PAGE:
Yes it happened many times to me, because the first days the most difficult part is to pronounce alright... so the players usually have a laugh. I used to point out in every exercise we do that the back has to be always straight, and usually add "boys". "Back straight boys!". And everybody started with the jokes with the music group "Backstreet Boys". In fact, I had to change the way I say it because if I say "Back Straight" you can hear in the group of players some saying "Backsteet Boys". I have to assimilate that is impossible to change it now... Kuyt is the main culprit. Kuyt punished me with that a lot. But at the end, when I need to finish fast, it happens and I say it.Chapter 5: A season in LiverpoolWhen Real Madrid signed Joan Plaza as their basketball team manager, he asked his wife to take a picture of him at the exact spot where he had taken the phone call from the club. Did you have a similar experience when you had your first talk with Rafa?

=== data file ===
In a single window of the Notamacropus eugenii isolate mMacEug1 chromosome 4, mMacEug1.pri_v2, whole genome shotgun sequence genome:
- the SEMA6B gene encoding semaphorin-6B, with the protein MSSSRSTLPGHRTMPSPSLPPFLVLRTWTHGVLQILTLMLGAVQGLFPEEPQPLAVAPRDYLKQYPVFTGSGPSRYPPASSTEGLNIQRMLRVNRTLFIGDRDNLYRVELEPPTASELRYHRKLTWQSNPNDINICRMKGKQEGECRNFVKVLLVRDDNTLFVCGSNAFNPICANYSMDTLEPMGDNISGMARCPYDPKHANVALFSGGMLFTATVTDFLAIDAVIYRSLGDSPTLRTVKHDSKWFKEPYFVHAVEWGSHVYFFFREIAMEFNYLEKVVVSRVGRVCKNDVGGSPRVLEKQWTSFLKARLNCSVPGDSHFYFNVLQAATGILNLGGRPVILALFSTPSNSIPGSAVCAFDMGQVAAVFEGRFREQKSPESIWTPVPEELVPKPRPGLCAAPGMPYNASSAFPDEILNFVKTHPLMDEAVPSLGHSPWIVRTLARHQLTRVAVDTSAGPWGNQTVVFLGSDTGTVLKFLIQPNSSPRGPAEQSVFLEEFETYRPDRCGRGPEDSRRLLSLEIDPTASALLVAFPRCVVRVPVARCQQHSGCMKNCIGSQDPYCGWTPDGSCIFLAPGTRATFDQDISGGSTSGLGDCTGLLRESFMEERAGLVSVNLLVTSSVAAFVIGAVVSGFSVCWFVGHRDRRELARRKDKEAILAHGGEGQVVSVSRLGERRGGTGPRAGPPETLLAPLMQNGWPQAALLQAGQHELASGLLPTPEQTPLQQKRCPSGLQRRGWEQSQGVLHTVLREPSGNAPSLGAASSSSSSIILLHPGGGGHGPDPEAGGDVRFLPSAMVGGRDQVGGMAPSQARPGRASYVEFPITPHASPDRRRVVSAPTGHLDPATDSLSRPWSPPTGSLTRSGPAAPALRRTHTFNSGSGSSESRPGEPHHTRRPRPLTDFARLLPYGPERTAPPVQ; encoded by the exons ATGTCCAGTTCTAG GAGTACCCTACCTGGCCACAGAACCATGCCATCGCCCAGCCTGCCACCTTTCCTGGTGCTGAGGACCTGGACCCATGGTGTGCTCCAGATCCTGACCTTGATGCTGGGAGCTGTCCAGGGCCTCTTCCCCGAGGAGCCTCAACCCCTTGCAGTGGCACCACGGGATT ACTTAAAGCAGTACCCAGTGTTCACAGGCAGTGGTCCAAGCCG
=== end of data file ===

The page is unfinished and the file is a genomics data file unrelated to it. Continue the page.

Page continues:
- My situation was a bit curious as well. I was at home, in Madrid (well, we’re not exactly in Madrid. We live in a small town on the outskirts of Madrid and Guadalajara, in a country home). The day prior, I had been in Almeria, to interview with Unai Emery because they had thought about me to work with them and it was 9:30 am when the phone rang, it was a private number, I’ll never forget it, I picked it up and a voice said: “Paco de Miguel?”, “Yes”, “I’m Rafa Benitez, is it possible for you to get on a plane here within a week?”, I said “Okay”, if I would’ve had to go swimming I would’ve done so. When I hung up the phone, my wife said to me “what’s the matter, who was it? you look like you’ve seen a ghost?”, I said “Rafa Benitez”, “And what does he want from you?”, “What do you think he wants? For me to go paint the doors at his house!!??. (sarcastic)What does he want?!”Let’s associate a particular anecdote or experience you’ve lived in Liverpool with each of the basic physical qualities. Let’s start with strength.